Nonetheless – and here I think I reflect the sentiments of the entire CA-4 team – I believe we did a huge amount of good for an extraordinary number of patients, despite having to overcome some overwhelming obstacles, many of them unforeseen. The DMAT pharmacists, the other members of the DMAT CA-4 team and other DMAT teams, and U.S. Air Force personnel all performed superbly.
We also are grateful in many ways large and small for the unstinting help and support given us by the Federal Protective Service, the U.S. Air Marshals, the Customs and Borders personnel, the Army’s 82nd Airborne Division and many others, including several private-sector organizations and individual citizens, who exhibited the utmost in professionalism and personal integrity I have ever witnessed. On a personal note, I would be honored to re-deploy again, on short or no notice, with any of them during any future crisis response.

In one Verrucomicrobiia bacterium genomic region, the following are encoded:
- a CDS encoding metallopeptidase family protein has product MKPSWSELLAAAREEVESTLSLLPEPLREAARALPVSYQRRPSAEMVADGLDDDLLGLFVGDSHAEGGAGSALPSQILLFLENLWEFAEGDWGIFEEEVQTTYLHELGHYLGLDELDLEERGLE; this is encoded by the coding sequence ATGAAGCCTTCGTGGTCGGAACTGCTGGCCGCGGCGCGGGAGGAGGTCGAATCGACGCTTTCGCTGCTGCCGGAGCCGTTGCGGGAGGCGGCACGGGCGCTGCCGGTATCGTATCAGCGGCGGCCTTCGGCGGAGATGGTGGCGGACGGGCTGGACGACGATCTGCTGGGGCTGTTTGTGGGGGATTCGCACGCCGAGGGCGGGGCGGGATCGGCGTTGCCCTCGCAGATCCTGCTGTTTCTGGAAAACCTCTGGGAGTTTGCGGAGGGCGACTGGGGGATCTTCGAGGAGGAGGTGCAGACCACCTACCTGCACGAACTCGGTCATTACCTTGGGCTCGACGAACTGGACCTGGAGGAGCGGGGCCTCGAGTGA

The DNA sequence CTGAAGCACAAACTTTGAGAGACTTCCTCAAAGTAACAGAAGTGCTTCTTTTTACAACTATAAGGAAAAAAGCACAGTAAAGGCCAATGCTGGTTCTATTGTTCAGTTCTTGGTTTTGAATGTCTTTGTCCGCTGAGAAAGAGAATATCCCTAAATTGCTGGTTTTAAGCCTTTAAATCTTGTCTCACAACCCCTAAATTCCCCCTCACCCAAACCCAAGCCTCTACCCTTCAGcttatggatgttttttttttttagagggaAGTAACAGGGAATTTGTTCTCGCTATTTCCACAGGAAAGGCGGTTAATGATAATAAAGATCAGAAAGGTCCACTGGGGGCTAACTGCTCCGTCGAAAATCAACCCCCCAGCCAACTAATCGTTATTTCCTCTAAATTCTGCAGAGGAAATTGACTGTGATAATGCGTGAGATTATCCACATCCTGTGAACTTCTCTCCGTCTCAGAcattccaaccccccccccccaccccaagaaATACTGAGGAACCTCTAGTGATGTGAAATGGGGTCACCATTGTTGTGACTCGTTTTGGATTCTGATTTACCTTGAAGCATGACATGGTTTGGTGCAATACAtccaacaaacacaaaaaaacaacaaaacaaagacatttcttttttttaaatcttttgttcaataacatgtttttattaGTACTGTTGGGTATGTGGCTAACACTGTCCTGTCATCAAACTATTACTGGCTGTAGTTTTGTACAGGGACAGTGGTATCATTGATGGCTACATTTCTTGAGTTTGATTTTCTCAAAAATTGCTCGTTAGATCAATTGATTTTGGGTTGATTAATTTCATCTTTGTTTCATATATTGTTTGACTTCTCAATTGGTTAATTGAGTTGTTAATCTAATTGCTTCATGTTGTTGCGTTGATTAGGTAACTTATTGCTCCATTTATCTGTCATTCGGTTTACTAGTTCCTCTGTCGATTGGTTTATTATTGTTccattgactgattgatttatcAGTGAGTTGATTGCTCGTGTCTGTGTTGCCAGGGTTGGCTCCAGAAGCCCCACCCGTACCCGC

Note: The author apologizes for not being able to list, by name and job title, the names of the many CA-4 team members and others with whom he worked during the response to Hurricane Katrina. He knows they will understand.
Michael J. Sohmer
Michael J. Sohmer is the system SNF consultant pharmacist for Sharp HealthCare based out of Sharp Chula Vista in San Diego. He is a 1983 graduate of the University of Maryland School of Pharmacy at Baltimore. Sohmer is the chief pharmacist of DMAT San Diego CA-4 and the San Diego County Metropolitan Medical Strike Team (MMST), the co-director of the San Diego County Pharmacy Emergency Response Team (RxERT), and the President of Pharmacist Emergency Response Management Group, Inc. (RxERMG).